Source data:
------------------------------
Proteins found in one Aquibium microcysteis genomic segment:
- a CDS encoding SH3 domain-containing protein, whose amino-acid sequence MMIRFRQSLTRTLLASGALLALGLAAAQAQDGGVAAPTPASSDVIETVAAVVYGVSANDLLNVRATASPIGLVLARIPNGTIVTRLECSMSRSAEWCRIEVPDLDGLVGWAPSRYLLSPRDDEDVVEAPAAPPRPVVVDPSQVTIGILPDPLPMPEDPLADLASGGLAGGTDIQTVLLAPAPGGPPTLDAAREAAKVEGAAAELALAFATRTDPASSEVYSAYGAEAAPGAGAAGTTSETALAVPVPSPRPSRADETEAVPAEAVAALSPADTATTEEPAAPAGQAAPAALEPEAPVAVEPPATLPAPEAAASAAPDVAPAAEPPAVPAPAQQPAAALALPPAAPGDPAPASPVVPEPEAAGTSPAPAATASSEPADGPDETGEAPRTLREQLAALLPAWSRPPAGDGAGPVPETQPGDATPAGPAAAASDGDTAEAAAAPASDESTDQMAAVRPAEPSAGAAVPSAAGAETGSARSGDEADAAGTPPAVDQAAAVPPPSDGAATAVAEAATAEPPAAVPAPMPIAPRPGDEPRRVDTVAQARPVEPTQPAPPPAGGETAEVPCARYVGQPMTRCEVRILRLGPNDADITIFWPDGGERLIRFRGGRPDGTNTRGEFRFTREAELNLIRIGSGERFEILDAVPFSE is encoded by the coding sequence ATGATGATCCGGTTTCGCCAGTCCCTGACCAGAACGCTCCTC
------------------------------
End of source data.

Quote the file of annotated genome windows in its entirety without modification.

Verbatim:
Proteins found in one Aquibium microcysteis genomic segment:
- a CDS encoding SH3 domain-containing protein, whose amino-acid sequence MMIRFRQSLTRTLLASGALLALGLAAAQAQDGGVAAPTPASSDVIETVAAVVYGVSANDLLNVRATASPIGLVLARIPNGTIVTRLECSMSRSAEWCRIEVPDLDGLVGWAPSRYLLSPRDDEDVVEAPAAPPRPVVVDPSQVTIGILPDPLPMPEDPLADLASGGLAGGTDIQTVLLAPAPGGPPTLDAAREAAKVEGAAAELALAFATRTDPASSEVYSAYGAEAAPGAGAAGTTSETALAVPVPSPRPSRADETEAVPAEAVAALSPADTATTEEPAAPAGQAAPAALEPEAPVAVEPPATLPAPEAAASAAPDVAPAAEPPAVPAPAQQPAAALALPPAAPGDPAPASPVVPEPEAAGTSPAPAATASSEPADGPDETGEAPRTLREQLAALLPAWSRPPAGDGAGPVPETQPGDATPAGPAAAASDGDTAEAAAAPASDESTDQMAAVRPAEPSAGAAVPSAAGAETGSARSGDEADAAGTPPAVDQAAAVPPPSDGAATAVAEAATAEPPAAVPAPMPIAPRPGDEPRRVDTVAQARPVEPTQPAPPPAGGETAEVPCARYVGQPMTRCEVRILRLGPNDADITIFWPDGGERLIRFRGGRPDGTNTRGEFRFTREAELNLIRIGSGERFEILDAVPFSE is encoded by the coding sequence ATGATGATCCGGTTTCGCCAGTCCCTGACCAGAACGCTCCTC